Out Of A Nutshell - Coconut Shell Crafting Experiments
By Mike on Saturday, May 9, 2009, 21:58 - Permalink
I like coconut - I was opening one the other day and started wondering what I could make out of the tough, durable shells...
i decided to try to make a French Knitting bobbin...
So I started by draining the water from an unopened coconut, then cutting out a circular hole in one end, using a holesaw in my drill press.
I cut a smaller hole in the opposite end
Then I marked a line around the equator of the shell - by holding a pencil at the right level, then rotating the nut against it on a flat surface.
I marked some drill centres at evenly spaced intervals on the pencil line.
I drilled them out using a 20mm spade bit - this worked surprisingly well - leaving the nut flesh inside the shell completely controls breakout - so the holes cut really cleanly.
The diameter of my coconut meant that I could fit seven 20mm holes with approximately 20mm of space between them - obviously a larger one might accommodate more.
The flesh was then quite easy to remove - and most of it wasn't wasted - I trimmed off the bits that had been in contact with a tool and washed the rest ready for eating.
I trimmed down the top and cut vertically down into the sides of each hole - to create seven fingers (at this point, it's just about possible to see it as a French knitting bobbin...
All that remained was to trim up the rough edges, sand off the fibrous outside, polish and try it out.
Unfortunately disaster struck at this point - one of the fingers snapped right off while I was filing away at the edges - I think there must have been some kind of flaw in the material of the shell there, because it broke under quite gentle pressure.
What Went Wrong
This was a fairly small coconut and the shell seems pretty thin - so that fact was against me from the start, but I haven't given up - I'm going to try again with a larger nut, and work from the 'eye' end, where the shell seems a bit thicker anyway... Watch this space for updates.
Coconut Shell - As A Craft Material
Despite this initial setback, coconut shell does seem like it has potential as a crafting material - it's reasonably hard, seems more or less grainless and (judging by the piece I tested, below) it looks like it ought to polish up nicely once all the fuzz is sanded away.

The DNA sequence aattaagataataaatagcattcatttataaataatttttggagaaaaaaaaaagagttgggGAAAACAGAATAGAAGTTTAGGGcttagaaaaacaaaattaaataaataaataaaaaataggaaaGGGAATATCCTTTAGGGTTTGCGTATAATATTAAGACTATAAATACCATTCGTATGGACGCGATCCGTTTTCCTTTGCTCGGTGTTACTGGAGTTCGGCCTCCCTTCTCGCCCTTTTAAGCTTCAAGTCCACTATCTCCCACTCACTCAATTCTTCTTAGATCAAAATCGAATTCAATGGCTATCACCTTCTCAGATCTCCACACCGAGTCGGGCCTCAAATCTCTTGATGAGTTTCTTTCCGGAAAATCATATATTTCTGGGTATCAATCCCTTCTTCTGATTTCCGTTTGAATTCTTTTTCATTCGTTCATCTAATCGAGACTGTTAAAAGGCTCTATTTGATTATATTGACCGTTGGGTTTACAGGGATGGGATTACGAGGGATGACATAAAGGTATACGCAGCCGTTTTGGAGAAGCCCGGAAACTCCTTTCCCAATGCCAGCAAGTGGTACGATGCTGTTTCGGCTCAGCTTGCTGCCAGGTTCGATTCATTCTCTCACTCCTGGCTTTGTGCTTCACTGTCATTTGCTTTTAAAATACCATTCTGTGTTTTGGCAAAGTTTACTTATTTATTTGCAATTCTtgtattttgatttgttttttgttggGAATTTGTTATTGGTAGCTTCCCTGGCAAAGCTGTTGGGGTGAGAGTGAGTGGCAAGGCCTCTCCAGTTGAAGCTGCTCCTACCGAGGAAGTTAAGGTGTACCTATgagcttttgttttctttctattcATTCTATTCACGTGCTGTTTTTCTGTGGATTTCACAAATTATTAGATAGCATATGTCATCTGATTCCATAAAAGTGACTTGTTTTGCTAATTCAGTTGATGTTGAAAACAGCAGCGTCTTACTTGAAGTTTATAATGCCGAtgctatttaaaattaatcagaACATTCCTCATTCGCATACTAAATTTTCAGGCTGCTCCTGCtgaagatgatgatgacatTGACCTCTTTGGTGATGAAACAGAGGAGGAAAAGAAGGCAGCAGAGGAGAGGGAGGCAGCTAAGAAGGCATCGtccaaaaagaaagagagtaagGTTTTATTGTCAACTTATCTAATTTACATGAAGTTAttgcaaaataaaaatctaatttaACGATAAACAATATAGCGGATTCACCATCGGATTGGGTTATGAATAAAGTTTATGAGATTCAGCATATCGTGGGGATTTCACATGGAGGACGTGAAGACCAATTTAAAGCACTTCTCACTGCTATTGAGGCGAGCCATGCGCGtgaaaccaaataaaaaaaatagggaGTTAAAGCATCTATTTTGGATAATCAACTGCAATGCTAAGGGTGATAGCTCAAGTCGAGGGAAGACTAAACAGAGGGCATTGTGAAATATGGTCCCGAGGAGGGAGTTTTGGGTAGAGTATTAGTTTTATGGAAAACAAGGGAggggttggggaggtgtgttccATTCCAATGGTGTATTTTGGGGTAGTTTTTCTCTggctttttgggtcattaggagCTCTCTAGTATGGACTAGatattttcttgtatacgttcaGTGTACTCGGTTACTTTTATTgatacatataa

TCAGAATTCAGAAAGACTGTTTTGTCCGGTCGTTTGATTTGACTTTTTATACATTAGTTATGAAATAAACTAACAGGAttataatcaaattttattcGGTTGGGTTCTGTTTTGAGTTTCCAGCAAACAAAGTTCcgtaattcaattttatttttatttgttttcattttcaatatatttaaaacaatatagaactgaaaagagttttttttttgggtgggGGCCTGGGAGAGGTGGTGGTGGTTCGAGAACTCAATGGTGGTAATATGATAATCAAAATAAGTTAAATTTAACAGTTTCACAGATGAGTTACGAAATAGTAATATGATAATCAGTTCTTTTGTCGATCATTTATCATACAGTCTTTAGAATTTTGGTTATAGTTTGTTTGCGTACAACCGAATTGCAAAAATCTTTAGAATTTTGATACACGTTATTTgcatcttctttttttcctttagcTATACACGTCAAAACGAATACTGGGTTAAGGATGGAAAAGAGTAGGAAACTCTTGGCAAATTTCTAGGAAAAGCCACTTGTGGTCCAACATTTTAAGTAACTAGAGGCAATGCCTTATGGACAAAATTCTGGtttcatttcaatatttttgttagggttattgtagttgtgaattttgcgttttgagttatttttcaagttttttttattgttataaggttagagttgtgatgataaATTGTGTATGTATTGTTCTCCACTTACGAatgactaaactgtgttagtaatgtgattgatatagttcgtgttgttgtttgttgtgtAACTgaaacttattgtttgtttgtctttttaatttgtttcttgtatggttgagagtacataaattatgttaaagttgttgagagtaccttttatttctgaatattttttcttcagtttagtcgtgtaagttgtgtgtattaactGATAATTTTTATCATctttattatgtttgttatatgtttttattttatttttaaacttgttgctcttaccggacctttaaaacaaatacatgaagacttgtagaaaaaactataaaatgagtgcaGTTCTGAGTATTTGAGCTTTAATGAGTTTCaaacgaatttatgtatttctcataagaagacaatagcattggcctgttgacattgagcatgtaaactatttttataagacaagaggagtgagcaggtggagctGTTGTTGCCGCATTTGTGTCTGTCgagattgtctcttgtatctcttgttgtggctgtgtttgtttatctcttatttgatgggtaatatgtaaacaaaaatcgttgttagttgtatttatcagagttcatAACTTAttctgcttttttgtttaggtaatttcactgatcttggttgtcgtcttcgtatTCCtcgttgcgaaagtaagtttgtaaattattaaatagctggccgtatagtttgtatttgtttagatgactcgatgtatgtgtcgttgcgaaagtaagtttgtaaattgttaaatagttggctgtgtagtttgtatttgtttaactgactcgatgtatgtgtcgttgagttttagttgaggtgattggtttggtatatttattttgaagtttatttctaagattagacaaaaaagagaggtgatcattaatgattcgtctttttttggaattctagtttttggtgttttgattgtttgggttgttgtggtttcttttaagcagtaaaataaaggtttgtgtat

If you've got any ideas about things I could make from coconut shell, please feel free to drop me a line.
As suspected in the previous page, coconut shell really is quite a nice material to work with - it's tough, but easy to shape - and takes well to sanding - the dust doesn't clog the abrasive paper, which means that it sands very quickly to a smooth surface.
I'm thinking it might be possible - using custom-made drills - to cut a large number of slightly dished washer type pieces out of the shell, then stack, glue and clamp them all together, to make a solid rod of shell-stuff, which could perhaps then be turned to make chess pieces, knife handles or other small items.
More on that idea later, perhaps
Next experiment... is it possible to make anything that isn't constrained to the curved original shape of the coconut shell? Let's have a go...
So, using another bit of coconut shell, I marked out my cutting lines.
Can you tell what it is yet?
Look! - it's a spoon - except it's not a very useful one, because the handle curves upward instead of sticking out.
With many kinds of timber, it's possible to impart temporary pliability by steaming - coconut shell is a woody material, but is it sufficiently similar that it will yield to the same treatment?
I steamed the piece over vigorously boiling water for an hour.
I had clamps and battens standing by. I removed the piece swiftly from the steamer and placed the handle part between the battens, then clamped it up - and...
The steam did soften the shell material, and it did flatten a bit, but it was a crumbling sort of softness and the handle snapped in three places. No good.
Perhaps with hotter steam under pressure, it still might be possible, but I'm not sure - I think the similarity between wood and coconut shell might actually be quite superficial.
One more try - but this time, with a slightly simpler object...
I started by sawing out one third of the shell - cutting along the natural shell joints.
It's quite easy for the thing to slip here, or for the saw to skip out and cut you - so extra care should be taken to clamp the nut (securely, but not so tight as to crack it) and to keep fingers out of the way.
Next, I took some coarse abrasive paper and sanded off most of the bristles from the outside surface of the shell - not to finish it, just to provide a surface that could be marked with a pencil.
Using an electric jigsaw (scrollsaw) with a fine blade, I cut nine equally-spaced notches along each long side, then squared off the ends and cut three notches in each end.
I cut a letterbox-shaped slot in the middle - by drilling two holes and connecting them with the electric saw
I sanded the shell to a smooth finish
All went completely according to plan - I finished the sanded surface with coconut oil - by just rubbing a piece of the raw coconut flesh all over it, waiting for a while, then buffing with a soft cloth.